Hot answers tagged google-documents
Right now it's not possible to add more styles or rename the existed ones, but you can modify them to match your needs. For example you could style your code as you wish and then by selecting one of the headers and choosing the Update Heading # to match selection, that particular style could become your new "Code" style. Then select something else and ...
Select what you want to strike and click Alt+Shift+5. (Option+Shift+5 for Mac). Ctrl+? to see other such keyboard shortcuts.
Try this one. Implementation of "Eight Days of Malaise" idea. Open www.Snipt.net and Sign Up for new account. After signing in click on the Add Snipt button. Write your code in given area, select appropriate language from drop down and click save button. You can see in below image that your code is colourized. Select this colourized code and copy it. ...
AFAIK, you can only copy and paste from the spreadsheet to the text document. The spreadsheet is inserted as a table, but they are not linked: if you change something in the Spreadsheet, it will not get reflected in the text document. Of course, I'd absolutely love to be proved wrong!
This has been a feature request for a very long time. This functionality is not currently available.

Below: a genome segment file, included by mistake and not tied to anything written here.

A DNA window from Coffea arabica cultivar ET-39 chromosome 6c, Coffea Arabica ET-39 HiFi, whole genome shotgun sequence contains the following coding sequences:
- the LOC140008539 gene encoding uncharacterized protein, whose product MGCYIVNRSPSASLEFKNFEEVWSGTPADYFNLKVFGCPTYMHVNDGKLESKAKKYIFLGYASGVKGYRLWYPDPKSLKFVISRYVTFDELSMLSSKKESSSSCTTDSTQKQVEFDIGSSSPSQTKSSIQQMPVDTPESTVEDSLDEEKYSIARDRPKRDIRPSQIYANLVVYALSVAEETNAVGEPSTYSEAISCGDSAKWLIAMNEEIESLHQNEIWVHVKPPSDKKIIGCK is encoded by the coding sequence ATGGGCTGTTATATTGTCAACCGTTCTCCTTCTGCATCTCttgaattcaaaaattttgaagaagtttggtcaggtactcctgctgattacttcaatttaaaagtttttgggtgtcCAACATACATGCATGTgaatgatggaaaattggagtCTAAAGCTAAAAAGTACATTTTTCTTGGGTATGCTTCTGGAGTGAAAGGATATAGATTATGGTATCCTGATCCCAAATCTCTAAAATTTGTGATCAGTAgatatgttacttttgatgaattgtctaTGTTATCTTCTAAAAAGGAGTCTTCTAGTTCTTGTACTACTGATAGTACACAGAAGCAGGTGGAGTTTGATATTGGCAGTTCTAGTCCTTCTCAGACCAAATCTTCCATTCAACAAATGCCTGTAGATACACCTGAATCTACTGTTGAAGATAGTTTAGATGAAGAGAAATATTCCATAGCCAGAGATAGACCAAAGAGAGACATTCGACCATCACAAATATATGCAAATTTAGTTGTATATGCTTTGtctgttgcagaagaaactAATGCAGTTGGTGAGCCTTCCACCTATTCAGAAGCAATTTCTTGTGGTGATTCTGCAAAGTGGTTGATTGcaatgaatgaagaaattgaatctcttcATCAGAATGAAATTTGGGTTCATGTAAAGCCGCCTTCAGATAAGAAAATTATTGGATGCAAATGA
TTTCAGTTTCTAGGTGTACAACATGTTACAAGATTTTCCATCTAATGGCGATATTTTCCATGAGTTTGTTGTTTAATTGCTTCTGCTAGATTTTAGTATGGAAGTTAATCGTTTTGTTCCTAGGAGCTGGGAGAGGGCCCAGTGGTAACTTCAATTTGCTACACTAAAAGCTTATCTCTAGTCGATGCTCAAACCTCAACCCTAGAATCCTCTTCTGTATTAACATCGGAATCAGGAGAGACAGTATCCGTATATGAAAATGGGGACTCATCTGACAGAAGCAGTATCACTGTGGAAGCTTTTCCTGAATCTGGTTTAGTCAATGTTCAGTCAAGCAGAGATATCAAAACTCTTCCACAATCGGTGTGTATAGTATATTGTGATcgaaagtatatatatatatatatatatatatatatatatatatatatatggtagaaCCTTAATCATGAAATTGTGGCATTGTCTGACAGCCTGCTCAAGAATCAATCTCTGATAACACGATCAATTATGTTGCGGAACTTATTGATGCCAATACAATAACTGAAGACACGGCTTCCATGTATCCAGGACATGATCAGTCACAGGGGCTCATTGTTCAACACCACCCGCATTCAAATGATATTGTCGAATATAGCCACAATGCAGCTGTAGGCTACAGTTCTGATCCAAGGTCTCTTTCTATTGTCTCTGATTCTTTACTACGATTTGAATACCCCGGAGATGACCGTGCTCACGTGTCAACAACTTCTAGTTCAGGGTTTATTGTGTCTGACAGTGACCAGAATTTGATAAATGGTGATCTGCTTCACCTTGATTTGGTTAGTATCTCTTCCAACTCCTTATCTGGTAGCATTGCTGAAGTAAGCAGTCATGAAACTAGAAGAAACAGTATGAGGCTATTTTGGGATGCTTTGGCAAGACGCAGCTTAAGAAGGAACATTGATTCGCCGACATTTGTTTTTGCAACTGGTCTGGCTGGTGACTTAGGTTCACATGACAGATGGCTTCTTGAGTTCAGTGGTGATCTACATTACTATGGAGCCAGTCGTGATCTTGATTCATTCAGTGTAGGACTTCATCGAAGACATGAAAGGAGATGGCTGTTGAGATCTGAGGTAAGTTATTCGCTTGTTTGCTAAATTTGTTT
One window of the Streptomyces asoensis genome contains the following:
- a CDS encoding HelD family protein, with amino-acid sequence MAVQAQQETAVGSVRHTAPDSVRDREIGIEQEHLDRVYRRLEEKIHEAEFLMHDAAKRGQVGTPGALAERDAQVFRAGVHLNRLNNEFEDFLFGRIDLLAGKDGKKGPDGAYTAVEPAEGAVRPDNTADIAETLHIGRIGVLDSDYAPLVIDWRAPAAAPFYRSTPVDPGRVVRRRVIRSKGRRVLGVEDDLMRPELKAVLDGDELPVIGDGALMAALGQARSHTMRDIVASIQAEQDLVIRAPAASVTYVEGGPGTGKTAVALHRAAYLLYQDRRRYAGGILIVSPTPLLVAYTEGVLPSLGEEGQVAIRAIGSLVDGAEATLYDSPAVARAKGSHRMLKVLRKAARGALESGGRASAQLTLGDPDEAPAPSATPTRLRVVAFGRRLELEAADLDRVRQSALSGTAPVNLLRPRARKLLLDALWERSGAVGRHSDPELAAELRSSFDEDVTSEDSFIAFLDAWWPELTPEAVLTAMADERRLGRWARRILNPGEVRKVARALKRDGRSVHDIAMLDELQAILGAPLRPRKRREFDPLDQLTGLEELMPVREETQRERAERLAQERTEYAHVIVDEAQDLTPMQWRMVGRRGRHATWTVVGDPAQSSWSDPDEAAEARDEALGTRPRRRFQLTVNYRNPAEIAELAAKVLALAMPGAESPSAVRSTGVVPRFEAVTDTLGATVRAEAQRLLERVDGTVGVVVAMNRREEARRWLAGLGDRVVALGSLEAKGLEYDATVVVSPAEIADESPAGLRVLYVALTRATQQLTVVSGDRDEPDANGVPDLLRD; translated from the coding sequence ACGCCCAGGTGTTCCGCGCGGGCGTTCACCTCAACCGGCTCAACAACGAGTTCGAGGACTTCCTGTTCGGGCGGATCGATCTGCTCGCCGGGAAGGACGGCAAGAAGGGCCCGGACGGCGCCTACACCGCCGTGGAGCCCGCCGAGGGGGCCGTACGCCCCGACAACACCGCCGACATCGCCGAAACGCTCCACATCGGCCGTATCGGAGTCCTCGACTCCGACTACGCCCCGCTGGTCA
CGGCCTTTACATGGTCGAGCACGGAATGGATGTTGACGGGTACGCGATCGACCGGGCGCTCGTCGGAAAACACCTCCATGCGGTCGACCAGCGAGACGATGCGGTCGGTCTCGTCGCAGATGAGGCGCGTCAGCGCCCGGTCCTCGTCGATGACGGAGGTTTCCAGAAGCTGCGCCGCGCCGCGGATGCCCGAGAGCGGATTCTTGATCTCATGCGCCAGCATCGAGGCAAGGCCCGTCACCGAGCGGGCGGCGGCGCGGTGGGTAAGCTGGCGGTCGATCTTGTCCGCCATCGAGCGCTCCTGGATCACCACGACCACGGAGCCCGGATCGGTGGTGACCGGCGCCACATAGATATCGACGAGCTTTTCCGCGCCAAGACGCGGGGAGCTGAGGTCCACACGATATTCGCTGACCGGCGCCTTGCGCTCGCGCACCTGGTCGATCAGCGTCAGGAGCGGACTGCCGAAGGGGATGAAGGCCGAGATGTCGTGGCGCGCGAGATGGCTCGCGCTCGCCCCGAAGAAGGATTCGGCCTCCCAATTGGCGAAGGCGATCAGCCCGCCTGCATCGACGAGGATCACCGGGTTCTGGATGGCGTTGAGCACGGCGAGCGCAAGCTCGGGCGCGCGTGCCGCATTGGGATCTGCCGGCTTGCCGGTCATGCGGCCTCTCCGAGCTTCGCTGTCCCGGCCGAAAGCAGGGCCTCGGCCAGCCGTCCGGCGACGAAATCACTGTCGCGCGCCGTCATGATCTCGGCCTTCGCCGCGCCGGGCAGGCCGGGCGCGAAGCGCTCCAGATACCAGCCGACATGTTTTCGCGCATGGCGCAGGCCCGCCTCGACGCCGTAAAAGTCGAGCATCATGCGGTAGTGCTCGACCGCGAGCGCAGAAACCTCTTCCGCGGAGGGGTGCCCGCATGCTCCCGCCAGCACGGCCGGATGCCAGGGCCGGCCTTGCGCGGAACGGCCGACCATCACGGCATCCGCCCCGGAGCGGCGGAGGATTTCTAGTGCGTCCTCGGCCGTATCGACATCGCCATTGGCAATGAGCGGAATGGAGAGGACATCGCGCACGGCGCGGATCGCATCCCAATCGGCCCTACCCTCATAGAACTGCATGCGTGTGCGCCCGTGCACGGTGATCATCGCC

With the new Add-Ons for Google Drive, you can get code highlighting with the Code Pretty add-on.
I've found codepad.org which allows to share code snippets. It supports syntax highlighting and even compilation of code. And it supports wide range of programming languages — C, C++, D, Haskell, Lua, OCaml, PHP, Perl, Python, Ruby, Scheme, Tcl. And one more great feature — it does not require to login.
No guaranteed, faithful audit trail is given by Google Docs. Logs are lost by Google because of (1) deleterious forced upgrades (2) forced space optimization (3) no downloadable backups preventing loss. Revisions Deleted by Upgrade: Google Docs' last official upgrade did not save, nor migrate, old Revision History to their new version, resulting in total ...
A document can potentially be in multiple folders, but you can get a list of them through the UI. First, click the folder icon next to the document title: This will open a list of the folders that the current document is in: You can click the folder name from that list to go to the main Drive listing for that folder, or click the Organize button to move ...
As Lipis poins out, you still cannot create your own styles. So, you are left to repurpose an existing one. The downside to using Heading is this will result in "code" in my TOC. :/ I found that using Subtitle style for code prevents it from showing in TOC.